Lawyers who try to retire by closing their office completely or selling their practices are often surprised by the difficulty. Particularly with selling, Nickloy noted, attorneys have a hard time valuing their business, believing a higher price tag is merited because of the sweat equity they put into the practice. They are often reluctant to take a lower price.
For 10 years, Christine Wells tried to convince her late husband James to retire, but he resisted until he was forced to quit after a stroke. Wells and her husband practiced together in Fulton County.
“He absolutely loved it,” Wells said, explaining her husband’s devotion to his work. “He loved practicing law. He loved the research. He loved a fight.”
She could not find anyone to buy their practice so she set about closing the firm by sending an estimated 3,000 letters and making nearly 1,000 phone calls to notify clients. Wells also tried to place cases with other attorneys, but a complicating factor was that she and her husband “represented everybody in Fulton County who didn’t have any money,” so some lawyers were hesitant to take the clients.
Yet, looking back, Wells said closing the practice “went like clockwork” even though she admits she cannot explain why.
“I wouldn’t do anything different,” she said. “It worked.”
Pushed out of practice
Within law firms, retirements make room for younger attorneys. The IL survey found that 32 percent of respondents listed succession planning and mentoring future leadership as the topic that most often leads to differences of opinion between senior lawyers and their junior counterparts.
At the same time, an overwhelming majority – 85 percent – said the “Up or Out” staffing model of new hires having to leave if they don’t make partner after a certain number of years no longer makes economic sense.
Timothy Riffle, partner at Barnes & Thornburg LLP, sees an unintended consequence of moving away from the traditional partnership or bust model, namely it doesn’t cause the necessary turnover. Associates who do not meet the criteria to become an equity partner are no longer under pressure to leave the firm. They are allowed to stay, creating fewer openings for new hires.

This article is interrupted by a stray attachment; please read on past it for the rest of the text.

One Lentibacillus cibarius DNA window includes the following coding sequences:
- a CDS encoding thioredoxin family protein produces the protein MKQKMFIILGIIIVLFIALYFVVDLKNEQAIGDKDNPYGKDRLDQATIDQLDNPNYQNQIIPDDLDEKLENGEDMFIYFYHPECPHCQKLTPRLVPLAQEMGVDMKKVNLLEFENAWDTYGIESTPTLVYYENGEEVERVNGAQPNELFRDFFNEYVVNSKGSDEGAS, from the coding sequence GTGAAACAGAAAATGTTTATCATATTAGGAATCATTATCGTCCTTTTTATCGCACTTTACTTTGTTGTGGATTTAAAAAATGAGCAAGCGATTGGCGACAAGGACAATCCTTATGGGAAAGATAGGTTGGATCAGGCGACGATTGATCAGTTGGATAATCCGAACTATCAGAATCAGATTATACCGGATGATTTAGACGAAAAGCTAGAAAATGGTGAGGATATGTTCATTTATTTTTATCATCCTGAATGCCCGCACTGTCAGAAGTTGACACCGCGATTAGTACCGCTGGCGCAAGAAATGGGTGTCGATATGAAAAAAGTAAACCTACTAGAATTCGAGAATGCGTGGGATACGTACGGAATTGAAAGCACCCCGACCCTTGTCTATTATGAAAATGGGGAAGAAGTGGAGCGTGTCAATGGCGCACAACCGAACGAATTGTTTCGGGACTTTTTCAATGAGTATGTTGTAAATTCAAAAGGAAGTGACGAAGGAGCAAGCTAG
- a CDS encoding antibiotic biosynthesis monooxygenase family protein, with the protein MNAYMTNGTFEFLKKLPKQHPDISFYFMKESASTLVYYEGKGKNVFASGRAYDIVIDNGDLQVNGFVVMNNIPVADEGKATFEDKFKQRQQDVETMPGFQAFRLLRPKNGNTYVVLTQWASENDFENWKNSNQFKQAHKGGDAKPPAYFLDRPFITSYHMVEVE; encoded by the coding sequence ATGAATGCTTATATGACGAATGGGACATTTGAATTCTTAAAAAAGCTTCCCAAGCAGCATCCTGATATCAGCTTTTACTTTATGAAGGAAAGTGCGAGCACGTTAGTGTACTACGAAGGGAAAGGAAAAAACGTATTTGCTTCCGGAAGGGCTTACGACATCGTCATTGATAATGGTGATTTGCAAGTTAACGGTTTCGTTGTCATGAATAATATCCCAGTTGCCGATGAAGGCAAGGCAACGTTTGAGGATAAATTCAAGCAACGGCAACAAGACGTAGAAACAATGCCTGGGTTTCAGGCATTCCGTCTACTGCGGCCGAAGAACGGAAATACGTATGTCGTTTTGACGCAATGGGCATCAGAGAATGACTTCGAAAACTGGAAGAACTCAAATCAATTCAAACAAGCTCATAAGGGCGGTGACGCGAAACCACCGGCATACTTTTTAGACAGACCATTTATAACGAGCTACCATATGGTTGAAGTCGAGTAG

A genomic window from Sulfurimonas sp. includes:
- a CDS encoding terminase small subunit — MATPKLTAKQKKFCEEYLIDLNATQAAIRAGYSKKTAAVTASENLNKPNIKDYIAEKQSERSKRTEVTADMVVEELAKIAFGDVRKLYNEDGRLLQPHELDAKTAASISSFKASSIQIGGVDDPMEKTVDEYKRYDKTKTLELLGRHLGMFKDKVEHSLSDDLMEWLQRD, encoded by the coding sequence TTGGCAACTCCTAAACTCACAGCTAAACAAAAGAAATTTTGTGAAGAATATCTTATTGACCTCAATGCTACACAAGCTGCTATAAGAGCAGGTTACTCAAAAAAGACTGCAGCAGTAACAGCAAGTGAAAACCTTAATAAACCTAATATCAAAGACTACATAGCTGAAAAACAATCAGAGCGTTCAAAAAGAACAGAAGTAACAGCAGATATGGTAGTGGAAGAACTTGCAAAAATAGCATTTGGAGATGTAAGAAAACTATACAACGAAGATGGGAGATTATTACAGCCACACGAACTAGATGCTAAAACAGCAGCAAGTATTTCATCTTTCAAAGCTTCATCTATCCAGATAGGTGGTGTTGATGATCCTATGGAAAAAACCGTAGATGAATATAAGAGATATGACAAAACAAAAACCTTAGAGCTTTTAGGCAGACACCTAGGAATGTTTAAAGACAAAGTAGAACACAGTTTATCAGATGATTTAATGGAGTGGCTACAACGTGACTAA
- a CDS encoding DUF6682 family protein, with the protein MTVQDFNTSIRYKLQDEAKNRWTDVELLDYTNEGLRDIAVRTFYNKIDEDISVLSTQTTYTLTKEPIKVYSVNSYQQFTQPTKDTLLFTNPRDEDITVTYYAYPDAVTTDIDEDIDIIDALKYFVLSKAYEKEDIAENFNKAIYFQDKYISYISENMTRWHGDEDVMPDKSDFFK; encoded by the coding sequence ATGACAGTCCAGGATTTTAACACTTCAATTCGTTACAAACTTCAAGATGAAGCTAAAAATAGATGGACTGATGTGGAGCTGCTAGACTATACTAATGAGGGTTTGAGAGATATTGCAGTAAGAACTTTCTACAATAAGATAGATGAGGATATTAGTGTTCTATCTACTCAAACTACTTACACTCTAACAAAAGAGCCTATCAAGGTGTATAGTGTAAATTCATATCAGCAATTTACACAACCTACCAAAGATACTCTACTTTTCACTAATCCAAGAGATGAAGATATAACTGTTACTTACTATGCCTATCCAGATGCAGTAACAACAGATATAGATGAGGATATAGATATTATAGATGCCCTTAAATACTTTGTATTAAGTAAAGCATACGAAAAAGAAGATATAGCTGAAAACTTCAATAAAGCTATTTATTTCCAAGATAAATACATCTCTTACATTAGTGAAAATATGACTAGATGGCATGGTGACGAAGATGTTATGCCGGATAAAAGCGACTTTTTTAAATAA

“It worked very, very well for a lot of people for a long time and it provided a lot of opportunity for people,” he said of “Up or Out.” “We’re not seeing those opportunities today.”
Riffle speculated money may be at the root. Firms, knowing that associates do not generate the business to cover their salaries until they have five to seven years of experience, may have decided to keep the attorneys who bill at a higher rate in favor of bringing on recent law school graduates.
The result has been a bunch of attorneys who are not equity partners but “lifetime employee lawyers,” Riffle said. They are serving clients but they have not created a book of business adequate enough to feed themselves and others.
Riffle conceded moving an attorney to some other role is easier than telling that individual he or she has no future in the firm.
Still, older attorneys may find themselves pushed out of practice by the young professionals hired into other businesses. Weddle said lawyers who hang on will see their clients retire, and the younger workers who become the new clients will likely shift the legal work to an attorney or firm they know.
Then the lawyers will start losing clients, their compensation will drop and the pressure to retire will build. Weddle’s advice to attorneys: Leave on your own terms before realizing the consequences of staying too long.•